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Perfect Knowledge, Imperfect World

Complexity: 
Easy

This conversation between His Divine Grace A.C. Bhaktivedanta Swami Prabhupada and physicist Gregory Benford took place in October, 1973, at the Los Angeles Krishna center.

Dr. Benford: You are probably familiar with what Western theology calls “the problem of evil”: Why does evil exist?

Srila Prabhupada: Evil is the absence of good, just as darkness is the absence of sunlight. If you keep yourself always in the light, where is the question of darkness? God is all-good. So if you keep yourself always in God consciousness, then there is no evil.

Dr. Benford: But why was the world created with evil men?

Srila Prabhupada: Why was the police department created? Because there is a necessity. Similarly, some living entities want to enjoy this material world; therefore God creates it. He is just like a father who gives a separate room to his mischievous children to play in. Otherwise, the naughty boys would always disturb him.

Dr. Benford: This world, then, is something like a prison?

Srila Prabhupada: Yes, it is’ a prison. Therefore, there is suffering here. In the prison house you cannot expect comfort, because unless there is suffering, there is no lesson for the prisoners. That is stated in the Bhagavad-gita duhkhalayam ashashvatam: Duhkhalayam means “the place for suffering.” And ashashvatam means “temporary.” You cannot make a compromise and say, “All right, I am suffering, but I don’t care about that—I shall remain here.” You cannot remain here; you will be kicked out. Now you are thinking that you are an American, you are a great scientist, you are happy, you are getting a good salary…. That’s all right, but you cannot stay in this post. The day will come when you will be kicked out. And you do not know whether you are going to be an American or a scientist or a cat or dog or demigod. You do not know.

Dr. Benford: I think that I will probably be nothing.

Srila Prabhupada: No, that is another kind of ignorance. Krishna explains in the Bhagavad-gita [2.12], dehino ‘smin yatha dehe kaumaram yauvanam jara / tatha dehantara-praptih: first you are in the body of a boy, then a young man, and in the future you will be in the body of an old man—

Dr. Benford: But after I’m an old man I might be nothing.

Srila Prabhupada: No, no. Tatha dehantara-praptih: after death you will pass into another body. So. you cannot say, “I am going to be nothing.” Of course, you may say anything, , but the laws are different. You may know the law, or you may not know the law.’ It doesn’t matter—the law will act. For example, if you think, “I will touch the fire—it will not burn me,” that is not a fact. It will burn. Similarly, you may think there is nothing after death, but it is not a fact.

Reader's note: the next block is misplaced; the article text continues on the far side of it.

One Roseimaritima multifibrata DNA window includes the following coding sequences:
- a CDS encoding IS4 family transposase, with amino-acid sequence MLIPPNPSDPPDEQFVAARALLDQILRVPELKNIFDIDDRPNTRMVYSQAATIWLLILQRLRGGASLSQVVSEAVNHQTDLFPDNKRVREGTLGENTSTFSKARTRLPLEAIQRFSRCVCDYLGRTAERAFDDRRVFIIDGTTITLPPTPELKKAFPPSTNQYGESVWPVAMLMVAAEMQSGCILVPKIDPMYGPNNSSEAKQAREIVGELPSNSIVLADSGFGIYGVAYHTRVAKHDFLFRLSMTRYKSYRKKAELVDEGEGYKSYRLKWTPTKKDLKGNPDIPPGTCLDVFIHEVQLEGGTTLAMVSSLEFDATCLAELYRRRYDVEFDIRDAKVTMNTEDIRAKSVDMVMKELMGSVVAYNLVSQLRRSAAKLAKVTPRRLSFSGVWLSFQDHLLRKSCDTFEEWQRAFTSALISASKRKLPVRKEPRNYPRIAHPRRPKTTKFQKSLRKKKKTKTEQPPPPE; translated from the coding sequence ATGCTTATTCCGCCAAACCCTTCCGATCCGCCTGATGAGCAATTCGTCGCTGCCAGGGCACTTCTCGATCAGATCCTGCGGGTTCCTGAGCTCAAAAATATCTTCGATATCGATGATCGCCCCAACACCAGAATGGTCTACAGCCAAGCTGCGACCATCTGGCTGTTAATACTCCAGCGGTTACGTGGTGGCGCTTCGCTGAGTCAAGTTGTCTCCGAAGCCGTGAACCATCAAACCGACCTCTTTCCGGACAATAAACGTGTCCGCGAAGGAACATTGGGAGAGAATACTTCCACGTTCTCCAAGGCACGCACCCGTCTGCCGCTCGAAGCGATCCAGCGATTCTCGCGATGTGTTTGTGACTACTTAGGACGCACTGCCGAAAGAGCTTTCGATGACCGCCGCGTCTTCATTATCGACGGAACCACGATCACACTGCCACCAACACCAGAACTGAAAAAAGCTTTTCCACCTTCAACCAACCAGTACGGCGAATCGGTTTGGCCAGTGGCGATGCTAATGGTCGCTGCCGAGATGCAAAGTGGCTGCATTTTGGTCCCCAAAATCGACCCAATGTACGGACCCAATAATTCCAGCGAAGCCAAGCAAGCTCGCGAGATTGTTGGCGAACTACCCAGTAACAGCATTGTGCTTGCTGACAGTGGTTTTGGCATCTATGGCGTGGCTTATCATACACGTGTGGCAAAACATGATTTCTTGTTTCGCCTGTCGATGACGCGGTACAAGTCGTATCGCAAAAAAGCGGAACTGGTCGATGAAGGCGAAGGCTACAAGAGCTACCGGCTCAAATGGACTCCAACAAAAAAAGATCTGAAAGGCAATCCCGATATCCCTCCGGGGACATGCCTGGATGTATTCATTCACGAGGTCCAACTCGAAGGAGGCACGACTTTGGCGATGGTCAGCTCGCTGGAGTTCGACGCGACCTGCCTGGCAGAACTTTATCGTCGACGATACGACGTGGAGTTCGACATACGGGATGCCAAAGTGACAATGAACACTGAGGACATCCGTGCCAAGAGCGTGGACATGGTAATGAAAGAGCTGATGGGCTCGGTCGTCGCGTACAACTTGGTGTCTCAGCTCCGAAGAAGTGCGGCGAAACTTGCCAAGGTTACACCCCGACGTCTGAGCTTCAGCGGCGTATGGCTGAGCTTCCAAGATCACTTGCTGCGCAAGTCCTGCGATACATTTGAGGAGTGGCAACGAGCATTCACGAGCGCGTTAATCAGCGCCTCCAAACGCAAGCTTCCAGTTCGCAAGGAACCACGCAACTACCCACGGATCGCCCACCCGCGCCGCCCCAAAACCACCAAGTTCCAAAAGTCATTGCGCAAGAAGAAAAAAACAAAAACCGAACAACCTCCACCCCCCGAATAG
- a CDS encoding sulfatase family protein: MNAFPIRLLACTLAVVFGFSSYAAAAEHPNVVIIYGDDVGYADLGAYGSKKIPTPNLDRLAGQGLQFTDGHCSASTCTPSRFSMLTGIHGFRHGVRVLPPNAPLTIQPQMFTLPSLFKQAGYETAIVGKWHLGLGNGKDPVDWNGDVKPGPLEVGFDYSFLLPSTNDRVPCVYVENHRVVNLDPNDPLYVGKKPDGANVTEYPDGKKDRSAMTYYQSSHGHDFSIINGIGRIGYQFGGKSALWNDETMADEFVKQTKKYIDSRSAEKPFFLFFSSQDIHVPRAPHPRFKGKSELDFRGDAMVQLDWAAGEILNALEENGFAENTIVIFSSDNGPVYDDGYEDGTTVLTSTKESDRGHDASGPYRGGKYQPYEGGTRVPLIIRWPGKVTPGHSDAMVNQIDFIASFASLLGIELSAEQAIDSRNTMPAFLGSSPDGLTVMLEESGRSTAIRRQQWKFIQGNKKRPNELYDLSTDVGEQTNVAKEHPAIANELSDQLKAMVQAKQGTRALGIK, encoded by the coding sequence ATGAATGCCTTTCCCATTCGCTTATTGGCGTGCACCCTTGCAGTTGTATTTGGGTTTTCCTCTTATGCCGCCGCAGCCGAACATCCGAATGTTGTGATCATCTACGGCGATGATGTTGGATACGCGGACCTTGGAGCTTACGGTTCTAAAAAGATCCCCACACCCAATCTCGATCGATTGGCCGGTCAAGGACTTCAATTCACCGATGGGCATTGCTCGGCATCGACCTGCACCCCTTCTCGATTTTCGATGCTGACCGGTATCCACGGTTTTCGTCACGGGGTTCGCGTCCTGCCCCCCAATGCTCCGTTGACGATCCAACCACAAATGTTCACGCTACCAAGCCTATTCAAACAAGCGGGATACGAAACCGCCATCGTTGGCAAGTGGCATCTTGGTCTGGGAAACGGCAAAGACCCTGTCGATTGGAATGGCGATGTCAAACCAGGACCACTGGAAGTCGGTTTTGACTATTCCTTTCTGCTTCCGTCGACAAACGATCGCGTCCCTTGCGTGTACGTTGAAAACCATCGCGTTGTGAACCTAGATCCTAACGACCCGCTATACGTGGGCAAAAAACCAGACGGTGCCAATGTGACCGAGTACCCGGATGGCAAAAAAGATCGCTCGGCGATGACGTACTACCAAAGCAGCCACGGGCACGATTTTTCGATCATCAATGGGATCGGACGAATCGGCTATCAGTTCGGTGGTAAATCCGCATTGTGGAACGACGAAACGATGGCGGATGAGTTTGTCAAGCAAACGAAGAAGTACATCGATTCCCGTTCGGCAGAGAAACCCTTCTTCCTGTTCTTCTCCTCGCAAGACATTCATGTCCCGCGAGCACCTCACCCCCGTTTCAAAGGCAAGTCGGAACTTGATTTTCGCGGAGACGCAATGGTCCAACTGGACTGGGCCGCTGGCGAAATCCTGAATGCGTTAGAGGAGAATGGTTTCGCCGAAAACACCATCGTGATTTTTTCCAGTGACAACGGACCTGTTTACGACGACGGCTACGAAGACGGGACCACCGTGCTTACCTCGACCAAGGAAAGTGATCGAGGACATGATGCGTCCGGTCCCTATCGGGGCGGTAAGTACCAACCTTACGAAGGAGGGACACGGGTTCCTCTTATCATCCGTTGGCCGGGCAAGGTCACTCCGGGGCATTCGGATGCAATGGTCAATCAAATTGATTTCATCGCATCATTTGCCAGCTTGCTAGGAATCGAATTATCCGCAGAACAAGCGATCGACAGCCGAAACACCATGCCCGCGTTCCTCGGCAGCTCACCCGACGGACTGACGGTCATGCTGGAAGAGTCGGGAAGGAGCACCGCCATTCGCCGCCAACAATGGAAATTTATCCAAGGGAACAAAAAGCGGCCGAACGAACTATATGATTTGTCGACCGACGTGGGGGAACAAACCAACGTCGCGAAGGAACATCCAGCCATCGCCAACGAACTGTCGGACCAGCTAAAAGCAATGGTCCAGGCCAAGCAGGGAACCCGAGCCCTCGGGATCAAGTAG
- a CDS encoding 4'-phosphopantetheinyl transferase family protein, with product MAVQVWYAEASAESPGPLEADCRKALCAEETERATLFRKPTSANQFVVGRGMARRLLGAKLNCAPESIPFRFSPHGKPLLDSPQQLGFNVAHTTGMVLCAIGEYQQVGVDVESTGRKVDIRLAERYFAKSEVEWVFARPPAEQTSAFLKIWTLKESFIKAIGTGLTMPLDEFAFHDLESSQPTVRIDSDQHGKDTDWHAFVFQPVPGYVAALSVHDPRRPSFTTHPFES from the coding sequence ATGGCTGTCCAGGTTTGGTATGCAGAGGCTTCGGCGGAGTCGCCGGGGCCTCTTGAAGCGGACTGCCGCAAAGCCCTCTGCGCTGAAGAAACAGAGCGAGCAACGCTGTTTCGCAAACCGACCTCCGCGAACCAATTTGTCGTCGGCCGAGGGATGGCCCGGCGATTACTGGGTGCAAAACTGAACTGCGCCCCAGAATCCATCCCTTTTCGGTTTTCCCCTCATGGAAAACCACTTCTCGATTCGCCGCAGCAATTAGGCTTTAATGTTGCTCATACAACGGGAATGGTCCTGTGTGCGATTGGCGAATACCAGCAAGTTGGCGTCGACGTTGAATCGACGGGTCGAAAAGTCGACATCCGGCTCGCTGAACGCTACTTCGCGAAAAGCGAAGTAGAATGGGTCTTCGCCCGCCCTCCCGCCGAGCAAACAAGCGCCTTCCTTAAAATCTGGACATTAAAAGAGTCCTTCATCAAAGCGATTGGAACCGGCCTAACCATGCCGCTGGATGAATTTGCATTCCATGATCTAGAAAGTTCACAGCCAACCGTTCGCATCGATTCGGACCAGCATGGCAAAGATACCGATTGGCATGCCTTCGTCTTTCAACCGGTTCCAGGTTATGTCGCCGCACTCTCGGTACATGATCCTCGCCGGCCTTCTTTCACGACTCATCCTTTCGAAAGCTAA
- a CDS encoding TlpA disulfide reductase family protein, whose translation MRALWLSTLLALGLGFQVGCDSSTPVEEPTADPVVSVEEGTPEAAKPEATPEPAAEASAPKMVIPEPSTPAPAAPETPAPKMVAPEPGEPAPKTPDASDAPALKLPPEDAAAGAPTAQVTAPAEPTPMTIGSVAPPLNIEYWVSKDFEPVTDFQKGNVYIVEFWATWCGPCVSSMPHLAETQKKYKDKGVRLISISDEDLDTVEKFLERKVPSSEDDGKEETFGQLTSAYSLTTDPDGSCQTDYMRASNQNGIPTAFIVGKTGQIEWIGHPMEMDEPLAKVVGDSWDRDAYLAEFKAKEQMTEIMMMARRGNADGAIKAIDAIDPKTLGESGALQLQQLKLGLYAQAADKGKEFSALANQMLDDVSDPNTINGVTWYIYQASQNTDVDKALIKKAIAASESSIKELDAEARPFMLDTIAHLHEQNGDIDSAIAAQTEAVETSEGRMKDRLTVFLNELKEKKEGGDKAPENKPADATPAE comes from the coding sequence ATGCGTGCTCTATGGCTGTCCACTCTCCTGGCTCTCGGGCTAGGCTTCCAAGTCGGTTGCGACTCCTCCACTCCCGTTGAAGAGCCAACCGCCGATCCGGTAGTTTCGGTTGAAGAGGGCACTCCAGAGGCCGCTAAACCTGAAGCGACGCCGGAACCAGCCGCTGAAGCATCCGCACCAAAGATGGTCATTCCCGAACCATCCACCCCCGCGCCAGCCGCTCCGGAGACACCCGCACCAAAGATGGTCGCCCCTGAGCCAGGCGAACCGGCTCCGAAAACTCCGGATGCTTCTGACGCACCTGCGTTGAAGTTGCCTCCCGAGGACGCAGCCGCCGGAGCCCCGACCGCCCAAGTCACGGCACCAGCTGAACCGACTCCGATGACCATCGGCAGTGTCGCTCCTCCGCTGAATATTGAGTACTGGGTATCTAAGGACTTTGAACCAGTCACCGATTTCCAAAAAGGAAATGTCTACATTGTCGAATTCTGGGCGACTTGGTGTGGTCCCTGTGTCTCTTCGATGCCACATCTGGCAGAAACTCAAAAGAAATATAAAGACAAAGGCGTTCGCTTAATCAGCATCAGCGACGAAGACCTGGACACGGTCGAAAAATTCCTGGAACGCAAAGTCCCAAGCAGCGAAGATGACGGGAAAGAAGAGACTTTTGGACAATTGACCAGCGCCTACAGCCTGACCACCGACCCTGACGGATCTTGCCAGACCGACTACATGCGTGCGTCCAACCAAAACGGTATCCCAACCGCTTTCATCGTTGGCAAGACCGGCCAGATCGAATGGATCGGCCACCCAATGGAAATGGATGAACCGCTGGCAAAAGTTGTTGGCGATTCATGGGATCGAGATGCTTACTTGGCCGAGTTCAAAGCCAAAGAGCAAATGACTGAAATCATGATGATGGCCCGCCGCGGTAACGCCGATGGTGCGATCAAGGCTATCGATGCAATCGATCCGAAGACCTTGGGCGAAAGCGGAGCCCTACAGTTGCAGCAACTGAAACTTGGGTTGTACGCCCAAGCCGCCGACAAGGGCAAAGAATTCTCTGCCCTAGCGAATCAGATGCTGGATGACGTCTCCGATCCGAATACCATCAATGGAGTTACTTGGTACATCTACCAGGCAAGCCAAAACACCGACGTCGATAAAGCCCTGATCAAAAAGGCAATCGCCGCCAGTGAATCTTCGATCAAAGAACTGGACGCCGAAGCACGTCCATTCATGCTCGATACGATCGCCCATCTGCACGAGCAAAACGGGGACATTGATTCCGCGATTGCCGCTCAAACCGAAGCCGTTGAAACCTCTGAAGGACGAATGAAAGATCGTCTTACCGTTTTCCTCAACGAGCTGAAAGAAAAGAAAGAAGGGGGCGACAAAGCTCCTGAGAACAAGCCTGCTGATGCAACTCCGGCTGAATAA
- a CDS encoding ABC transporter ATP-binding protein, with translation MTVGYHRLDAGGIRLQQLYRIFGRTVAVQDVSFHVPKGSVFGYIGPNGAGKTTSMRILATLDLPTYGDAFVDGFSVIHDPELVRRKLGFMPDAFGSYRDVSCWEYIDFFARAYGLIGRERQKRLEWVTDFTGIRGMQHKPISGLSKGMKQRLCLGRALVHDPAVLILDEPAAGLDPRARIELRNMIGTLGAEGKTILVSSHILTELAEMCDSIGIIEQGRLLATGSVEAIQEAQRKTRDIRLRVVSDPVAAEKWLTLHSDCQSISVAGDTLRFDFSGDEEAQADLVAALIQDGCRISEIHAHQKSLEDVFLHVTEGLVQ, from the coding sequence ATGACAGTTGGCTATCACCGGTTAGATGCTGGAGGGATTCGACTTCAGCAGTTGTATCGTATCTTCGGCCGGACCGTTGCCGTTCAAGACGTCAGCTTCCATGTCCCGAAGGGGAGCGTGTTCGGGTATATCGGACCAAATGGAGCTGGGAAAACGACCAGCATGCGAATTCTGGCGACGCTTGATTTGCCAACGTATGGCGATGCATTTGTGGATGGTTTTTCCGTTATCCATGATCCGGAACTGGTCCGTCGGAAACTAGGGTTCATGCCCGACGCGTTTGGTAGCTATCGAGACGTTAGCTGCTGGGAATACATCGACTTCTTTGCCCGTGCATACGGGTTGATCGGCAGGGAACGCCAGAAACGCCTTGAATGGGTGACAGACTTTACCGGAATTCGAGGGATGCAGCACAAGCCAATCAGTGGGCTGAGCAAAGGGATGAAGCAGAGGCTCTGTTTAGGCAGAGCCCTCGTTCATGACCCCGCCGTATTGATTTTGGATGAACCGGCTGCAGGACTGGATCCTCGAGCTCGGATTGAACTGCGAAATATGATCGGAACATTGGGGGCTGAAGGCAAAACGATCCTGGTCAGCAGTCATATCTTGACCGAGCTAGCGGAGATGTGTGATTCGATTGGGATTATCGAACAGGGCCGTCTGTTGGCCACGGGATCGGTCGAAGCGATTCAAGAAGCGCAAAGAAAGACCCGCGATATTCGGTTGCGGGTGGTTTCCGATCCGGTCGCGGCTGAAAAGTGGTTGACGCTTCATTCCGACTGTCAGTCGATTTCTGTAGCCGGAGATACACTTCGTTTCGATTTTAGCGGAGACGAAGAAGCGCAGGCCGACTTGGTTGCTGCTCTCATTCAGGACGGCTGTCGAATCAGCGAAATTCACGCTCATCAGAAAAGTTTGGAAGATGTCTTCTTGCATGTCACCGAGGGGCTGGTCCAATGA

Dr. Benford: Why does a person like me—someone who’s trying to understand the world rationally—seem to find no way in which to do it?

Srila Prabhupada: You are trying to know things rationally, but you are not going to the proper teacher.

Dr. Benford: But I feel that by studying the world I can acquire knowledge, and there is a way to check that knowledge. You formulate hypotheses, you perform experiments, you verify your ideas, and then you see if you can use these ideas in the practical world.

Srila Prabhupada: That is one more kind of ignorance—because you do not know that you are imperfect.

Dr. Benford: Oh, I know that I’m not perfect.

Srila Prabhupada: Then what is the use of your trying to study the world this way and that way? If you are imperfect, the result will be imperfect.

Dr. Benford: That’s true.

Srila Prabhupada: So why waste your time?

Dr. Benford: But there doesn’t seem to be any other way of finding knowledge.

Srila Prabhupada: Even for material knowledge, you have to go to the university and consult a professor. Similarly, when you want to learn spiritual knowledge—perfect knowledge—you have to approach a perfect teacher. Then you will get perfect knowledge.

Dr. Benford: But how does one know when the teacher is perfect?

Srila Prabhupada: It is not difficult. A perfect teacher is one who has learned from another perfect teacher.

Dr. Benford: But that merely removes the problem a step.

Srila Prabhupada: No, because there is one perfect teacher—Krishna—who is accepted by all classes of teachers. In India we still find the Vedic culture, which is taught by Vedic scholars. And all these Vedic teachers accept Krishna as the supreme teacher. They take lessons from Krishna and teach that.

Dr. Benford: So anyone I meet who accepts Krishna as the perfect teacher—he is a perfect teacher?

Srila Prabhupada: Yes. Anyone who is teaching the teachings, of Krishna—he is a perfect teacher.

Dr. Benford: Then all the devotees here are perfect teachers?

Srila Prabhupada: Yes, because they are teaching only Krishna’s teachings, that’s all. They may not be perfect. But whatever they are speaking is perfect, because it is taught by Krishna.

Dr. Benford: Then you are not perfect?

Srila Prabhupada: No, I am not perfect. None of us claim that we are perfect—we have so many defects. But because we don’t speak anything beyond Krishna’s teachings, our teaching is perfect. We are just like a postman who brings you a money order for one thousand dollars. He is not a rich man, but if he delivers to you the envelope as it is, you are benefited. He is not a rich man, but his perfect dealing—his honest dealing—is perfect. Similarly, we are not perfect; we are full of imperfections. But we don’t go beyond the teachings of Krishna—that is our process—and therefore our teachings are perfect.